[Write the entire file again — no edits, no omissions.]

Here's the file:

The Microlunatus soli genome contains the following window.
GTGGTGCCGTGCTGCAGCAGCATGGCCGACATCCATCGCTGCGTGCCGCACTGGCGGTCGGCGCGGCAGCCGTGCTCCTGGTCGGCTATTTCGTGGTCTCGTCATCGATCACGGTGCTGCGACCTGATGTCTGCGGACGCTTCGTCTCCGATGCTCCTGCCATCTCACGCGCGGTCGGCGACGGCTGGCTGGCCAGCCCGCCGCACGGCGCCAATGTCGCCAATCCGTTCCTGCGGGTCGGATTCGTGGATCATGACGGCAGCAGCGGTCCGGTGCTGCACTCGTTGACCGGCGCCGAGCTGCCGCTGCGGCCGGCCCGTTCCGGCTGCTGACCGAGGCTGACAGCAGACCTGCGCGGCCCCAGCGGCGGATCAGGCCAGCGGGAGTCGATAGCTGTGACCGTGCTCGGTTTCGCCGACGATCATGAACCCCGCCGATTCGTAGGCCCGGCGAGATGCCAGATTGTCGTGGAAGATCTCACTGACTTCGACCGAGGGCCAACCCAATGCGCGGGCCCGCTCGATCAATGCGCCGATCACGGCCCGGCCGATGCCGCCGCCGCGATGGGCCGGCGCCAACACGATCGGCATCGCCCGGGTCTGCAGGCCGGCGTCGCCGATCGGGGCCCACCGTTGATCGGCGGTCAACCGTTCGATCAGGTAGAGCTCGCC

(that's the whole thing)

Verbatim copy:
The Microlunatus soli genome contains the following window.
GTGGTGCCGTGCTGCAGCAGCATGGCCGACATCCATCGCTGCGTGCCGCACTGGCGGTCGGCGCGGCAGCCGTGCTCCTGGTCGGCTATTTCGTGGTCTCGTCATCGATCACGGTGCTGCGACCTGATGTCTGCGGACGCTTCGTCTCCGATGCTCCTGCCATCTCACGCGCGGTCGGCGACGGCTGGCTGGCCAGCCCGCCGCACGGCGCCAATGTCGCCAATCCGTTCCTGCGGGTCGGATTCGTGGATCATGACGGCAGCAGCGGTCCGGTGCTGCACTCGTTGACCGGCGCCGAGCTGCCGCTGCGGCCGGCCCGTTCCGGCTGCTGACCGAGGCTGACAGCAGACCTGCGCGGCCCCAGCGGCGGATCAGGCCAGCGGGAGTCGATAGCTGTGACCGTGCTCGGTTTCGCCGACGATCATGAACCCCGCCGATTCGTAGGCCCGGCGAGATGCCAGATTGTCGTGGAAGATCTCACTGACTTCGACCGAGGGCCAACCCAATGCGCGGGCCCGCTCGATCAATGCGCCGATCACGGCCCGGCCGATGCCGCCGCCGCGATGGGCCGGCGCCAACACGATCGGCATCGCCCGGGTCTGCAGGCCGGCGTCGCCGATCGGGGCCCACCGTTGATCGGCGGTCAACCGTTCGATCAGGTAGAGCTCGCC